El Salvador counts on international help to curb gang violence

San Salvador, March 11, 2015: President Salvador Sanchez Ceren (L) and Italian Archbishop Vincenzo Paglia with a picture of Archbishop Arnulfo Romero, a Salvadoran priest assassinated by a right-wing squad in 1980; church leaders are part of the nation’s search for solutions to endemic violence (source: dpa)
San Salvador, March 11, 2015: President Salvador Sanchez Ceren (L) and Italian Archbishop Vincenzo Paglia with a picture of Archbishop Arnulfo Romero, a Salvadoran priest assassinated by a right-wing squad in 1980; church leaders are part of the nation’s search for solutions to endemic violence (source: dpa)

El Salvador is Central America’s most densely populated country. With six million people and a gross domestic product of $25 billion, its per capita GDP is $4,100 – not bad for a country generally considered poor by international standards. In the region, only Costa Rica does much better. El Salvador’s potential for further development is strong, but it is being held back by an epidemic of gang violence. Help from the United States and non-governmental organizations may be its best chance to curb the growing power of the drug cartels.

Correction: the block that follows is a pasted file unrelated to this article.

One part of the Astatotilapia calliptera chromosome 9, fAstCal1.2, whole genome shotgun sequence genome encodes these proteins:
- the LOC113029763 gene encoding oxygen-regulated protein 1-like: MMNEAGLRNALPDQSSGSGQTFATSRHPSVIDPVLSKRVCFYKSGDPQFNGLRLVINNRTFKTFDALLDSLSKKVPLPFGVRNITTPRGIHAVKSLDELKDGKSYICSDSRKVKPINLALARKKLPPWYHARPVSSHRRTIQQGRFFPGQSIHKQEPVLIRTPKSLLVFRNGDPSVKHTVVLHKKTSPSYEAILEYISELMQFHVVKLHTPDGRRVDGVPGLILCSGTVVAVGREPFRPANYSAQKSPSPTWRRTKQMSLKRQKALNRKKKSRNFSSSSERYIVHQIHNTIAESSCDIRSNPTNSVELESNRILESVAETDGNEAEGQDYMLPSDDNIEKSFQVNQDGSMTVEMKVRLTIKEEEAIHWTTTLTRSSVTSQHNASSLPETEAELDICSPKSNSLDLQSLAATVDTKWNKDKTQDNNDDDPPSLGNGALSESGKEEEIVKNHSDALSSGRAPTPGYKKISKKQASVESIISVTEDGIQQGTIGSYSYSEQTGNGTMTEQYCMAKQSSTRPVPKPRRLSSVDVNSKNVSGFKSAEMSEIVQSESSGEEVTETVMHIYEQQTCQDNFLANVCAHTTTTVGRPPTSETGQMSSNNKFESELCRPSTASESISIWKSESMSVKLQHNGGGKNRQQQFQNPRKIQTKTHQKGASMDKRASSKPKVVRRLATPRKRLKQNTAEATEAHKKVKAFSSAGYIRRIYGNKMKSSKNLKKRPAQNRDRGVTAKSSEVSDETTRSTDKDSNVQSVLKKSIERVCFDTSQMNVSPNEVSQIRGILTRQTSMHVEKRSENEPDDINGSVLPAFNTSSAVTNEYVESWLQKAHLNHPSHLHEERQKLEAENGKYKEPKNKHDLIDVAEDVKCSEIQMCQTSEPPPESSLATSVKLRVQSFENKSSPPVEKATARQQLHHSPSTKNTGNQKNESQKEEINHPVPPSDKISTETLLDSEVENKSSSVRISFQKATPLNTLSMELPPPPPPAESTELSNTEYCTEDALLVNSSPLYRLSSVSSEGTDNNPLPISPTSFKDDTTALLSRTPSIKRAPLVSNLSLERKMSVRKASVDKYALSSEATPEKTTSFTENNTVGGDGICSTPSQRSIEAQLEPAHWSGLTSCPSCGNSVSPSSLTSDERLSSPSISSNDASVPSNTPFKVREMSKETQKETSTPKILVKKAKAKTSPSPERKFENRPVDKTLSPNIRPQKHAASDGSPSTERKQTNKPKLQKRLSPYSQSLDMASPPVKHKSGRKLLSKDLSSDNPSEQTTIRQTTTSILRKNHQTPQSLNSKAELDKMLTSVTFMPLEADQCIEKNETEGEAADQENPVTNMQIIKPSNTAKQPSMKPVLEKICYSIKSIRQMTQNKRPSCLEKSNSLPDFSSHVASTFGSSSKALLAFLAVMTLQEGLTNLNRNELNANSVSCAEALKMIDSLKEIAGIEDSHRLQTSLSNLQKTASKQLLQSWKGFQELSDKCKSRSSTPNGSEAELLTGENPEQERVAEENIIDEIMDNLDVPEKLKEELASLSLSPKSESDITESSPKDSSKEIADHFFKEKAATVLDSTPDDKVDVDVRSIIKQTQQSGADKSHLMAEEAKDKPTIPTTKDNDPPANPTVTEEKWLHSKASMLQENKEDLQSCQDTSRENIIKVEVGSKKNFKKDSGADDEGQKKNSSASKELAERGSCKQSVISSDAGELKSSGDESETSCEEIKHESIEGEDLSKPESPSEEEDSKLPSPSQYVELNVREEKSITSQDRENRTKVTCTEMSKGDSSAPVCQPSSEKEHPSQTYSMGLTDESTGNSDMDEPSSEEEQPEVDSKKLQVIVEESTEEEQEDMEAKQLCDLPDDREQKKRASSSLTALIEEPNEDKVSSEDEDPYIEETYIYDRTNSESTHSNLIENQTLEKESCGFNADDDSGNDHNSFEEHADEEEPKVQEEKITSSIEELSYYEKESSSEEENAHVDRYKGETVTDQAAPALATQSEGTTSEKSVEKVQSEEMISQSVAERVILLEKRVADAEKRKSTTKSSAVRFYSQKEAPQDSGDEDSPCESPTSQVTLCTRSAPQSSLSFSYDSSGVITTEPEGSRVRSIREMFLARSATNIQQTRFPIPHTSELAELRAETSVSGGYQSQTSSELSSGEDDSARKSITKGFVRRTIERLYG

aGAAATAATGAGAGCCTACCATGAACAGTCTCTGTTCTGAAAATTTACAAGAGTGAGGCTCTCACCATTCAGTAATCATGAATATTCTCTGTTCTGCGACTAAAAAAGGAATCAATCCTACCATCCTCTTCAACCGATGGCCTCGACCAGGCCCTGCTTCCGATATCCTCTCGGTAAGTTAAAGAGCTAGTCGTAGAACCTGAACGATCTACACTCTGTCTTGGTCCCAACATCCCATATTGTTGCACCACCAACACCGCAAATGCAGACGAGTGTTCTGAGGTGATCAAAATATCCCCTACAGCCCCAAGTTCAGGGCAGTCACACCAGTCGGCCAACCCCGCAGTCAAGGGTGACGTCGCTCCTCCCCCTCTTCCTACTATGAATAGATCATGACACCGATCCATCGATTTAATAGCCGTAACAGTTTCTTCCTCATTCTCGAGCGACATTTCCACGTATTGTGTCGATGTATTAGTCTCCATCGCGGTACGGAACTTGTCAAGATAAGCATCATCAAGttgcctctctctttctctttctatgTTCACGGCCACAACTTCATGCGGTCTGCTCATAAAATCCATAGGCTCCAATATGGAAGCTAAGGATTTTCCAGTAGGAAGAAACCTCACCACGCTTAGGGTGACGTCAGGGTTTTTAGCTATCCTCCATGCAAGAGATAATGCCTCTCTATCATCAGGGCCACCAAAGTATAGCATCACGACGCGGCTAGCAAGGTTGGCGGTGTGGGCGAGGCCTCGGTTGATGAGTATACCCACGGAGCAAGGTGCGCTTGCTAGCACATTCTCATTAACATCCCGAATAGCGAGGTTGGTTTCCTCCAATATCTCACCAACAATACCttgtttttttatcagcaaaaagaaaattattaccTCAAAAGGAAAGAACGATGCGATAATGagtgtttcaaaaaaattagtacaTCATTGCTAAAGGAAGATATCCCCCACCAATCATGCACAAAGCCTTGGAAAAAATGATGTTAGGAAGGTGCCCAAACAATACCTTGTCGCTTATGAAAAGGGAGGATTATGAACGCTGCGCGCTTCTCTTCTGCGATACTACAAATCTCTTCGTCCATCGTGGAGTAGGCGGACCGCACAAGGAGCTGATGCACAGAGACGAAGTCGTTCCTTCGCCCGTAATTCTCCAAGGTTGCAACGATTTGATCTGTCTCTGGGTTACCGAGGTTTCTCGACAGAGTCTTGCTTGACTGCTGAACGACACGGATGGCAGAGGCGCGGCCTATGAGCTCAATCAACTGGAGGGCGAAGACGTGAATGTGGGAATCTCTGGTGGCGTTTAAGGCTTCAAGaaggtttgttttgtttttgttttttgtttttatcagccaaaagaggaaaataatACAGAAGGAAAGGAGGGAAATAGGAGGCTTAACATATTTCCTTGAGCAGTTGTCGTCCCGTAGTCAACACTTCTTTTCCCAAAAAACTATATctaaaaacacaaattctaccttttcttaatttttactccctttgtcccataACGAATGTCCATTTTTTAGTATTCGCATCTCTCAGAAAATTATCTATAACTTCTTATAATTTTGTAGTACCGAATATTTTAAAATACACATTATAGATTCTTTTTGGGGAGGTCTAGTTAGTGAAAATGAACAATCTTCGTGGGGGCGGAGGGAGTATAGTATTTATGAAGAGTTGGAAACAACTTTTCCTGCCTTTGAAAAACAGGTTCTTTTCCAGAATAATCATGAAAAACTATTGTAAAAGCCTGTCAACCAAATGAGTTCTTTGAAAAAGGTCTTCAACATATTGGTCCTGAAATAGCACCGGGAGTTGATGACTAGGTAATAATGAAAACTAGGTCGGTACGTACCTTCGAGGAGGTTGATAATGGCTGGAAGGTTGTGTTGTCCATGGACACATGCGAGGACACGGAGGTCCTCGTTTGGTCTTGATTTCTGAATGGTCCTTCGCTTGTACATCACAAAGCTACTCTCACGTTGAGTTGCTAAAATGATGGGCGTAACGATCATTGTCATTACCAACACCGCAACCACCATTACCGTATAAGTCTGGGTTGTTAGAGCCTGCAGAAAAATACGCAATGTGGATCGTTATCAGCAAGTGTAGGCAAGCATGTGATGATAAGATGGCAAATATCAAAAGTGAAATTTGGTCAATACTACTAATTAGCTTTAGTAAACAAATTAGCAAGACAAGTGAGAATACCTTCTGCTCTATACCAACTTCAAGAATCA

El Salvador’s economy is notable for the fact that it does <i>not</i> produce bananas. Rural areas are characterized by smallholdings that p...

Not a subscriber yet?

Subscribe now and get the latest in-depth geopolitical analysis and forecasts from GIS’s unrivaled cadre of experts.

Learn more about our subscription plans.

You can also buy this report for €8.99 Buy

Add your comment